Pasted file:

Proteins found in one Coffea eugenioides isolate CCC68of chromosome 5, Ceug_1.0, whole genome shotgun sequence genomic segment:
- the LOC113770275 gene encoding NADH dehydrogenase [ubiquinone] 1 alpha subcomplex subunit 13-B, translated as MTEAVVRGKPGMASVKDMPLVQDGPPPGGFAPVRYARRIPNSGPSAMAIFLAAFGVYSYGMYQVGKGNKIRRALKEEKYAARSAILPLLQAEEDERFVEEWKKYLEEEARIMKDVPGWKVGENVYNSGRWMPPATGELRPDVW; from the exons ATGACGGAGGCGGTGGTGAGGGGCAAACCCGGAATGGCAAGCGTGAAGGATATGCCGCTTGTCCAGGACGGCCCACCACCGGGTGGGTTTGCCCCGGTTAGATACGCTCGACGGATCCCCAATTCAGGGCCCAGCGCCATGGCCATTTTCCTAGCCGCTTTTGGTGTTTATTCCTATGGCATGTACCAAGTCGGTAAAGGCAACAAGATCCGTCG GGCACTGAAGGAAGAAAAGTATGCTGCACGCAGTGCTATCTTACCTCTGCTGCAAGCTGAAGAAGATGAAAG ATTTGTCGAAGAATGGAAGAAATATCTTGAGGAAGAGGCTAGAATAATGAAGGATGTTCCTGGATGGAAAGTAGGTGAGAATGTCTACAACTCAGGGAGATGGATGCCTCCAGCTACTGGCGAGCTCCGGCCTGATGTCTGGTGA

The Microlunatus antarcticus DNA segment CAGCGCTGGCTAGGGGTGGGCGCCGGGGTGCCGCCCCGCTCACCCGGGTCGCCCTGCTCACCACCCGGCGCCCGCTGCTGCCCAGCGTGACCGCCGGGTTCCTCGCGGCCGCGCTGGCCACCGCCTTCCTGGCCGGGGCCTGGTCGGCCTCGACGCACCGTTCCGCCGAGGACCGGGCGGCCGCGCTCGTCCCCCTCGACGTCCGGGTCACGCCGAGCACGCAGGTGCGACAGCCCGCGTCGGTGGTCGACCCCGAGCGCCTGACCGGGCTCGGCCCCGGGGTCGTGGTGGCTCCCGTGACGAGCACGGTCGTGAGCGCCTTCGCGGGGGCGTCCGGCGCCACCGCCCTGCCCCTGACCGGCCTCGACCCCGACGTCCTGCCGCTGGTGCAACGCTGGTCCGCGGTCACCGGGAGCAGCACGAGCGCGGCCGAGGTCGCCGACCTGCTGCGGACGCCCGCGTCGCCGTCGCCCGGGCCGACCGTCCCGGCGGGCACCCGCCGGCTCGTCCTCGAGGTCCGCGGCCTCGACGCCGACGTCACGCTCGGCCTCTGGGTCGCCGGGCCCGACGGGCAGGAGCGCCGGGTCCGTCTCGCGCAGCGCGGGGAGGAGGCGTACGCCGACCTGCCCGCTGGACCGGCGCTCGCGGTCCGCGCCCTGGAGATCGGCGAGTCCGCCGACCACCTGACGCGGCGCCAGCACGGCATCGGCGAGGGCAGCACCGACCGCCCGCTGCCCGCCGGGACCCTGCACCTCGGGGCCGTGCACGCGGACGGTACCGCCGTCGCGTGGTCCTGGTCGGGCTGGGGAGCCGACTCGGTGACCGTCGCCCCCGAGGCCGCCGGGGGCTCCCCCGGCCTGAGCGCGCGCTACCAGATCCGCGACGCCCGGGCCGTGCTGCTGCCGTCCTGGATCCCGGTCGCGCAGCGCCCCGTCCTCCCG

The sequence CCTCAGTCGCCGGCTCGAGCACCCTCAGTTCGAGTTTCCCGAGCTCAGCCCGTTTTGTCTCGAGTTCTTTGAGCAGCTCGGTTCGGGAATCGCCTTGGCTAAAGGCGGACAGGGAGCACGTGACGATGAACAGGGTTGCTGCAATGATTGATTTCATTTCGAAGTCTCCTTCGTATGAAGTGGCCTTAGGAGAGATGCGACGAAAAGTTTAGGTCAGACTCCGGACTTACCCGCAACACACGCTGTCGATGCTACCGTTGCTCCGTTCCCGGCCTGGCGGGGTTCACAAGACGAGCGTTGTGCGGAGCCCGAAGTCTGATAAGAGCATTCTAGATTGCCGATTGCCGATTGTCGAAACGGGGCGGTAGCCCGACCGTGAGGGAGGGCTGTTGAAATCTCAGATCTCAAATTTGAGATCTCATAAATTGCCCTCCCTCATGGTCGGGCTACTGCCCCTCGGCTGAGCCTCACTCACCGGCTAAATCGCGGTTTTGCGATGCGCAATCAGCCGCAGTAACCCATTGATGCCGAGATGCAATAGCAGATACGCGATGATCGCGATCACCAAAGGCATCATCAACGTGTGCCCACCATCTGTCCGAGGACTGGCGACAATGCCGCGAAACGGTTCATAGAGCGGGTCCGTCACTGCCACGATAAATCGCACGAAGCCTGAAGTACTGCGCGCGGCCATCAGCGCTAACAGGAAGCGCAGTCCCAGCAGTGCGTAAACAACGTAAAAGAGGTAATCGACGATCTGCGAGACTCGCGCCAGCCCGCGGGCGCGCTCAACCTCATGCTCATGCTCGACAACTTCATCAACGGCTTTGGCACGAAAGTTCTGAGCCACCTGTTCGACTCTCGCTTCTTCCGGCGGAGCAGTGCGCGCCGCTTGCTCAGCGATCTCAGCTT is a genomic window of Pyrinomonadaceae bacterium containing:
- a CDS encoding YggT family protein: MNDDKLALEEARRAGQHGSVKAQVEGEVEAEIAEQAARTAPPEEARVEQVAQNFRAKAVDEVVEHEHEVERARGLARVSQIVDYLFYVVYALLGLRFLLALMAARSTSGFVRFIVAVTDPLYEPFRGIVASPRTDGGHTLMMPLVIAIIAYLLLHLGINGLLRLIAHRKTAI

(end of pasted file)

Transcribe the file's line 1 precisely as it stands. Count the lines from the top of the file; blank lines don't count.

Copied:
Proteins found in one Coffea eugenioides isolate CCC68of chromosome 5, Ceug_1.0, whole genome shotgun sequence genomic segment: